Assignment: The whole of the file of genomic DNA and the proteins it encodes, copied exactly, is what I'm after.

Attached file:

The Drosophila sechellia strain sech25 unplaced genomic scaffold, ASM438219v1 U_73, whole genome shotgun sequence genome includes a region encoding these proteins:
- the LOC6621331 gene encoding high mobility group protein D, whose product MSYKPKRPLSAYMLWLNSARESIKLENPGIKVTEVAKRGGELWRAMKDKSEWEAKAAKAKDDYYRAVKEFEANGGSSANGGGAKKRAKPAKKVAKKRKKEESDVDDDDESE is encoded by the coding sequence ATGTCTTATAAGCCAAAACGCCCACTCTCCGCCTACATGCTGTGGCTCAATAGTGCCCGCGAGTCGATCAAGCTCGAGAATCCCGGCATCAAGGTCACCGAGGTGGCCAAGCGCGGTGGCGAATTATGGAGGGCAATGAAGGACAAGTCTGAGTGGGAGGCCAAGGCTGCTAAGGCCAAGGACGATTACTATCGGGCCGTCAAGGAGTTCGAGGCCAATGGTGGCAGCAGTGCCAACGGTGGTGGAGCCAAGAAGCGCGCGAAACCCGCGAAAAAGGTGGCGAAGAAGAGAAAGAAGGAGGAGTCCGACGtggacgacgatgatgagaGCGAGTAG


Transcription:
The Drosophila sechellia strain sech25 unplaced genomic scaffold, ASM438219v1 U_73, whole genome shotgun sequence genome includes a region encoding these proteins:
- the LOC6621331 gene encoding high mobility group protein D, whose product MSYKPKRPLSAYMLWLNSARESIKLENPGIKVTEVAKRGGELWRAMKDKSEWEAKAAKAKDDYYRAVKEFEANGGSSANGGGAKKRAKPAKKVAKKRKKEESDVDDDDESE is encoded by the coding sequence ATGTCTTATAAGCCAAAACGCCCACTCTCCGCCTACATGCTGTGGCTCAATAGTGCCCGCGAGTCGATCAAGCTCGAGAATCCCGGCATCAAGGTCACCGAGGTGGCCAAGCGCGGTGGCGAATTATGGAGGGCAATGAAGGACAAGTCTGAGTGGGAGGCCAAGGCTGCTAAGGCCAAGGACGATTACTATCGGGCCGTCAAGGAGTTCGAGGCCAATGGTGGCAGCAGTGCCAACGGTGGTGGAGCCAAGAAGCGCGCGAAACCCGCGAAAAAGGTGGCGAAGAAGAGAAAGAAGGAGGAGTCCGACGtggacgacgatgatgagaGCGAGTAG